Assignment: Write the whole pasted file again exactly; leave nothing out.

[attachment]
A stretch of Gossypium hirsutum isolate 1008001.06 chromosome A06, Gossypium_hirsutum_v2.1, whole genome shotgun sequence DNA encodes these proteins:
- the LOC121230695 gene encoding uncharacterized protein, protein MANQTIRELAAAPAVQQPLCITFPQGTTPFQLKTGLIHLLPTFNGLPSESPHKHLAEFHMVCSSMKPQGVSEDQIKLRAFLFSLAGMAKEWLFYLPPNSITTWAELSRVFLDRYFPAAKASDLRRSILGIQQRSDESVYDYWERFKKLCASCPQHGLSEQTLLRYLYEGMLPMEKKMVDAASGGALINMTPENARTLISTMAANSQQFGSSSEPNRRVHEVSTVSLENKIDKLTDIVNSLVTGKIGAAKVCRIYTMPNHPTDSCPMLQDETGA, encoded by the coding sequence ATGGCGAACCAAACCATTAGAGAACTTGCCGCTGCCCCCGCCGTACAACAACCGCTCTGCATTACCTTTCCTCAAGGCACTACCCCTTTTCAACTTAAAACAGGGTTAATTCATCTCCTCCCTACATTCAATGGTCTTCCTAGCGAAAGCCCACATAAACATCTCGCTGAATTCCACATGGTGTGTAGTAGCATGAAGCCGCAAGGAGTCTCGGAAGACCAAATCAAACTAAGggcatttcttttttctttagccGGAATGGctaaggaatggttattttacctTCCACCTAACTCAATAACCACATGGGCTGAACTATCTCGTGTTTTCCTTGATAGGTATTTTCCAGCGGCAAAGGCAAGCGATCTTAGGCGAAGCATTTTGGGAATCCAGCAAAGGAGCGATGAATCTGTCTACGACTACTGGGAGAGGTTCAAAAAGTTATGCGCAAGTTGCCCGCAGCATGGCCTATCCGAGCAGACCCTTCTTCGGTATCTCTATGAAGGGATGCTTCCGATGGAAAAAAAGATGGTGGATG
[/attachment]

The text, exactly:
A stretch of Gossypium hirsutum isolate 1008001.06 chromosome A06, Gossypium_hirsutum_v2.1, whole genome shotgun sequence DNA encodes these proteins:
- the LOC121230695 gene encoding uncharacterized protein, protein MANQTIRELAAAPAVQQPLCITFPQGTTPFQLKTGLIHLLPTFNGLPSESPHKHLAEFHMVCSSMKPQGVSEDQIKLRAFLFSLAGMAKEWLFYLPPNSITTWAELSRVFLDRYFPAAKASDLRRSILGIQQRSDESVYDYWERFKKLCASCPQHGLSEQTLLRYLYEGMLPMEKKMVDAASGGALINMTPENARTLISTMAANSQQFGSSSEPNRRVHEVSTVSLENKIDKLTDIVNSLVTGKIGAAKVCRIYTMPNHPTDSCPMLQDETGA, encoded by the coding sequence ATGGCGAACCAAACCATTAGAGAACTTGCCGCTGCCCCCGCCGTACAACAACCGCTCTGCATTACCTTTCCTCAAGGCACTACCCCTTTTCAACTTAAAACAGGGTTAATTCATCTCCTCCCTACATTCAATGGTCTTCCTAGCGAAAGCCCACATAAACATCTCGCTGAATTCCACATGGTGTGTAGTAGCATGAAGCCGCAAGGAGTCTCGGAAGACCAAATCAAACTAAGggcatttcttttttctttagccGGAATGGctaaggaatggttattttacctTCCACCTAACTCAATAACCACATGGGCTGAACTATCTCGTGTTTTCCTTGATAGGTATTTTCCAGCGGCAAAGGCAAGCGATCTTAGGCGAAGCATTTTGGGAATCCAGCAAAGGAGCGATGAATCTGTCTACGACTACTGGGAGAGGTTCAAAAAGTTATGCGCAAGTTGCCCGCAGCATGGCCTATCCGAGCAGACCCTTCTTCGGTATCTCTATGAAGGGATGCTTCCGATGGAAAAAAAGATGGTGGATG